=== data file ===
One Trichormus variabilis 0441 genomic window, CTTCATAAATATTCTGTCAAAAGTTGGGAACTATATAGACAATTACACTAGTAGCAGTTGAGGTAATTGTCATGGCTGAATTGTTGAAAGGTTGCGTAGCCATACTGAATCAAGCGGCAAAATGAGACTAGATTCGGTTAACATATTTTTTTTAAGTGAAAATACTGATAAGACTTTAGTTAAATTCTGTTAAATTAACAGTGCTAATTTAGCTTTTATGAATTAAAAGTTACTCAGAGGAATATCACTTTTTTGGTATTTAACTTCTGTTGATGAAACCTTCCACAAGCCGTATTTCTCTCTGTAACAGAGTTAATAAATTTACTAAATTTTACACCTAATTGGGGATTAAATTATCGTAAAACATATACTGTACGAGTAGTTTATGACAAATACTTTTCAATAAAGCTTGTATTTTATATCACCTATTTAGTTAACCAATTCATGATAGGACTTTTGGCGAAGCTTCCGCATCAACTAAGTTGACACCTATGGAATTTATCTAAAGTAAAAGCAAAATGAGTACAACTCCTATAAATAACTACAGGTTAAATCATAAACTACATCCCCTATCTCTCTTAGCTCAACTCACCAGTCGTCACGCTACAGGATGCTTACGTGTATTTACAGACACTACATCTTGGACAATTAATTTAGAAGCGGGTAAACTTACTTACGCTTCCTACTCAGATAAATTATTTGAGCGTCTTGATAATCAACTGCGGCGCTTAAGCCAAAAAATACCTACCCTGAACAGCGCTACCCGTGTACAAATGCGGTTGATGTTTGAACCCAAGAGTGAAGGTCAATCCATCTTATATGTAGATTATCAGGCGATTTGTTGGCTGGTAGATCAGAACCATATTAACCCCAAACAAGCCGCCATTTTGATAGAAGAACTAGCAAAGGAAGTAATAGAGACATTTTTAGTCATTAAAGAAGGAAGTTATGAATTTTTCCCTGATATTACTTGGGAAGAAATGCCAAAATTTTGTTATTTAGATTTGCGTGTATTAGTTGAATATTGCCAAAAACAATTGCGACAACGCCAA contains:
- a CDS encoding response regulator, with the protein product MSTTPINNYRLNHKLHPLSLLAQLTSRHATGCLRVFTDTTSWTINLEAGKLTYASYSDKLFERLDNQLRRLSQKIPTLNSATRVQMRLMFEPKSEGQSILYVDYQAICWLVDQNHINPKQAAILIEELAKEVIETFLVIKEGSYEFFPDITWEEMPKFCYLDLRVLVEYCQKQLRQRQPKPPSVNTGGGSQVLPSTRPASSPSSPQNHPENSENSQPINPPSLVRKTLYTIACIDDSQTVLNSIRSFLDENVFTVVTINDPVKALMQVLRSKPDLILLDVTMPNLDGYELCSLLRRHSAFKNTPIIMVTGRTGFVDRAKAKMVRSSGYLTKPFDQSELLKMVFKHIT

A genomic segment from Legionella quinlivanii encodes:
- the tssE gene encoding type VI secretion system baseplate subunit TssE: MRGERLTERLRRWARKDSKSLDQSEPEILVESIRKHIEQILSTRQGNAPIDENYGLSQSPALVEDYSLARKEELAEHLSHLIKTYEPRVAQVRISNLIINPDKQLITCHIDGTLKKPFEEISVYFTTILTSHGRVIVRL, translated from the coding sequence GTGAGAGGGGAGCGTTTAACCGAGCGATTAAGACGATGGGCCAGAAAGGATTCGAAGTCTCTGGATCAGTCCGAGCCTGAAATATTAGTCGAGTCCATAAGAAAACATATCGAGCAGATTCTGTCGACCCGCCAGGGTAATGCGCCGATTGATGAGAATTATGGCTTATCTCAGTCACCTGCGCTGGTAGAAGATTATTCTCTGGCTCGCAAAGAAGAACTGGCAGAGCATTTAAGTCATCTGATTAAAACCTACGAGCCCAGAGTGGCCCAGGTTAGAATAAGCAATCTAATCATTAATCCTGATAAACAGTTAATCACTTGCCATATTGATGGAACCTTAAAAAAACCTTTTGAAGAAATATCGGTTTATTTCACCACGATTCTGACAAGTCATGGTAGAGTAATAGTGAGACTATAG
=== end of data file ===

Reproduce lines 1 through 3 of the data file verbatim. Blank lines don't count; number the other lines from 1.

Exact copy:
One Trichormus variabilis 0441 genomic window, CTTCATAAATATTCTGTCAAAAGTTGGGAACTATATAGACAATTACACTAGTAGCAGTTGAGGTAATTGTCATGGCTGAATTGTTGAAAGGTTGCGTAGCCATACTGAATCAAGCGGCAAAATGAGACTAGATTCGGTTAACATATTTTTTTTAAGTGAAAATACTGATAAGACTTTAGTTAAATTCTGTTAAATTAACAGTGCTAATTTAGCTTTTATGAATTAAAAGTTACTCAGAGGAATATCACTTTTTTGGTATTTAACTTCTGTTGATGAAACCTTCCACAAGCCGTATTTCTCTCTGTAACAGAGTTAATAAATTTACTAAATTTTACACCTAATTGGGGATTAAATTATCGTAAAACATATACTGTACGAGTAGTTTATGACAAATACTTTTCAATAAAGCTTGTATTTTATATCACCTATTTAGTTAACCAATTCATGATAGGACTTTTGGCGAAGCTTCCGCATCAACTAAGTTGACACCTATGGAATTTATCTAAAGTAAAAGCAAAATGAGTACAACTCCTATAAATAACTACAGGTTAAATCATAAACTACATCCCCTATCTCTCTTAGCTCAACTCACCAGTCGTCACGCTACAGGATGCTTACGTGTATTTACAGACACTACATCTTGGACAATTAATTTAGAAGCGGGTAAACTTACTTACGCTTCCTACTCAGATAAATTATTTGAGCGTCTTGATAATCAACTGCGGCGCTTAAGCCAAAAAATACCTACCCTGAACAGCGCTACCCGTGTACAAATGCGGTTGATGTTTGAACCCAAGAGTGAAGGTCAATCCATCTTATATGTAGATTATCAGGCGATTTGTTGGCTGGTAGATCAGAACCATATTAACCCCAAACAAGCCGCCATTTTGATAGAAGAACTAGCAAAGGAAGTAATAGAGACATTTTTAGTCATTAAAGAAGGAAGTTATGAATTTTTCCCTGATATTACTTGGGAAGAAATGCCAAAATTTTGTTATTTAGATTTGCGTGTATTAGTTGAATATTGCCAAAAACAATTGCGACAACGCCAA contains:
- a CDS encoding response regulator, with the protein product MSTTPINNYRLNHKLHPLSLLAQLTSRHATGCLRVFTDTTSWTINLEAGKLTYASYSDKLFERLDNQLRRLSQKIPTLNSATRVQMRLMFEPKSEGQSILYVDYQAICWLVDQNHINPKQAAILIEELAKEVIETFLVIKEGSYEFFPDITWEEMPKFCYLDLRVLVEYCQKQLRQRQPKPPSVNTGGGSQVLPSTRPASSPSSPQNHPENSENSQPINPPSLVRKTLYTIACIDDSQTVLNSIRSFLDENVFTVVTINDPVKALMQVLRSKPDLILLDVTMPNLDGYELCSLLRRHSAFKNTPIIMVTGRTGFVDRAKAKMVRSSGYLTKPFDQSELLKMVFKHIT

A genomic segment from Legionella quinlivanii encodes: